Sir Thomas Wyatt – Rime 190

[Literature – Poem]

What I know of Kent doesn’t lend itself to the open deer parks that I’m used to in the north, but it could have been very different five hundred years ago.  I’ve always placed Thomas Wyatt’s poem being written under a tree in the deer park by Hever Castle, I should have checked if such a placed existed, written between Anne kissing Thomas affectionately on the cheek before she goes off to see Henry who is riding in over the drawbridge.

Knowing the end, I find the opening phrase, ‘Who so list to hunt’, slightly wistful.  Perhaps it’s the soft sounds of the words, the listlessness of list, a sense of weariness in the sentiment.  What is playing out here is a subplot in one of the most dramatic of English love stories, for Henry is King Henry VIII, which makes Anne his soon-to-be second wife, and Sir Thomas Wyatt’s pursuit a fruitless attempt in the face of such power and prestige.

But lest you fear that Sir Thomas is skirting close to discovery, rest assured that he got away with it.  The poem cannot be a true evocation of his feelings, as it’s really simply a translation and the purpose s not to dissemble about a forbidden love, but to play with the form of the sonnet, newly introduced to English and perfectly suited to show off the wit and erudition of the courtier poets.  How the English have tackled the sonnet down the ages can be instructive as a rack that never quite disappears and Sir Thomas is in the vanguard of making it an English form as much as Italian.  190 is an honest translation from Petrarch’s original.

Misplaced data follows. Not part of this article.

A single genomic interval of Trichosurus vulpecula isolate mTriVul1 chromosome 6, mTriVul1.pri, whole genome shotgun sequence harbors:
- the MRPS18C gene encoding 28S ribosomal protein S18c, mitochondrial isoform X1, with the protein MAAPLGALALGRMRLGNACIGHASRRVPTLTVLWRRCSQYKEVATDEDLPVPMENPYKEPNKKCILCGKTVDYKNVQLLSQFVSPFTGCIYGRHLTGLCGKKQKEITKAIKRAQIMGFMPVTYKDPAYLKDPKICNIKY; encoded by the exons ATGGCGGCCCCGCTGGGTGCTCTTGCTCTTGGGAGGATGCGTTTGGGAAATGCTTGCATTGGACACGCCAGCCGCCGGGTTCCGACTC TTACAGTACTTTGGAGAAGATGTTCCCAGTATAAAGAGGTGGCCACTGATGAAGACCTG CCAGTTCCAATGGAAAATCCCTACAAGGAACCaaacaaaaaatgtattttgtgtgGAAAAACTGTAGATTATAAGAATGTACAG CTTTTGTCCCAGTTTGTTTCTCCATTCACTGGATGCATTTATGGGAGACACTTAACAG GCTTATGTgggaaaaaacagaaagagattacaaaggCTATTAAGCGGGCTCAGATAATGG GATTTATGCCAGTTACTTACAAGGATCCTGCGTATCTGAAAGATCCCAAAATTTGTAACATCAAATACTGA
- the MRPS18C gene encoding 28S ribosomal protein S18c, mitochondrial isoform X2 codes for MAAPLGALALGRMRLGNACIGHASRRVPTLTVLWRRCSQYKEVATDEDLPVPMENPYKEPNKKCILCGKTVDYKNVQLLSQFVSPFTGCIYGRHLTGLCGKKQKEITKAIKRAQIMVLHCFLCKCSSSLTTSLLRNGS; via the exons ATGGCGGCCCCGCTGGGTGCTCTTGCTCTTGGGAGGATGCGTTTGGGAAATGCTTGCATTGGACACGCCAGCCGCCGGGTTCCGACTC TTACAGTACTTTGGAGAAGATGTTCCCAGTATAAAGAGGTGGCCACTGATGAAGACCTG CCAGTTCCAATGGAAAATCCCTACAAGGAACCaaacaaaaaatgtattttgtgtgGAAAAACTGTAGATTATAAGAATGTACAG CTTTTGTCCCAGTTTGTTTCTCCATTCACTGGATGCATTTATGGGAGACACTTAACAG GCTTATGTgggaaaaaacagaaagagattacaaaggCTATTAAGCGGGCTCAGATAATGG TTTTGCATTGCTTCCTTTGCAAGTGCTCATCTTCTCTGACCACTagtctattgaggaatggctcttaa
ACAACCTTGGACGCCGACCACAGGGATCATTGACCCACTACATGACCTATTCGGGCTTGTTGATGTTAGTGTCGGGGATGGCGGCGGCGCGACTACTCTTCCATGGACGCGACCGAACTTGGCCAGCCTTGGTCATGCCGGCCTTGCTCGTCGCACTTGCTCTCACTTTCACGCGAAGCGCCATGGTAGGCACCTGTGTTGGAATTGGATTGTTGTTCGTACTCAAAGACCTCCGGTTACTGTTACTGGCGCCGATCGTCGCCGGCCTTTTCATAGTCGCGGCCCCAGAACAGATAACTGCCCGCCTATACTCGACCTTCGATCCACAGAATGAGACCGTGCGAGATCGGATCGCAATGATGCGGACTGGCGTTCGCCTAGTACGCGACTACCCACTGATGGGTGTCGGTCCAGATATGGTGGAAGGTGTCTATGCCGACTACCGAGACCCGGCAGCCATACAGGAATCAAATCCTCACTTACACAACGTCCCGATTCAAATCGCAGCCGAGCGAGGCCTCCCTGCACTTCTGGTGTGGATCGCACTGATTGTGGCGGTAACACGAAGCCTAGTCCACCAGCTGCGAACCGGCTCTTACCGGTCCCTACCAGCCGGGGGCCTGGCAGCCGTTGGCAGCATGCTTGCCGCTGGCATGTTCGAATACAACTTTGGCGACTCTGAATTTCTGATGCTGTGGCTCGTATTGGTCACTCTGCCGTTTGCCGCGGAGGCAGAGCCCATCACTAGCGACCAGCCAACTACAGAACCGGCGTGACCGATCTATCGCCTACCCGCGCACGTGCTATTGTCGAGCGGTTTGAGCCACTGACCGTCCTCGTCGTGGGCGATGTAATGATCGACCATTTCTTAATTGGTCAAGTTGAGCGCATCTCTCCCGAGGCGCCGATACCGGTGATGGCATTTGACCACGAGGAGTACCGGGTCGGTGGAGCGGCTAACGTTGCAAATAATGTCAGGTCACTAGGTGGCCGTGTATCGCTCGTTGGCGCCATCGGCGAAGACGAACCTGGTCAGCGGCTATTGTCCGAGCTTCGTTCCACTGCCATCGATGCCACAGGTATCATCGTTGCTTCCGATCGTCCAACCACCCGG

That’s how Sir Thomas got away with it, but it’s not the whole truth.  There is another reading of the opening lines in which the poet is calling his mates to the hunt, the other primary occupation of the courtier poet, and kings.  This is making the poem personal, adding layers to Petrarch in the way of the Tudor fashion for the cryptic, the symbolic.  The deer has a collar studded with a motto in diamonds ‘for Caesars I am’ and there could be no confusion who Caesar is, for this is not a Roman deer, and in Tudor England only one man could fulfil that position.

Yet this poem is more than a clever device, a coded love letter.  It’s a sigh of regret, a vision of a particular point in history from a particular strata of society that echoes unrequited love down the ages, permeated with awareness.  Whether you’d find Sir Thomas in the rose garden at Hever watching his beloved over the moat, it’s a scenario to conjure, deer park or no.


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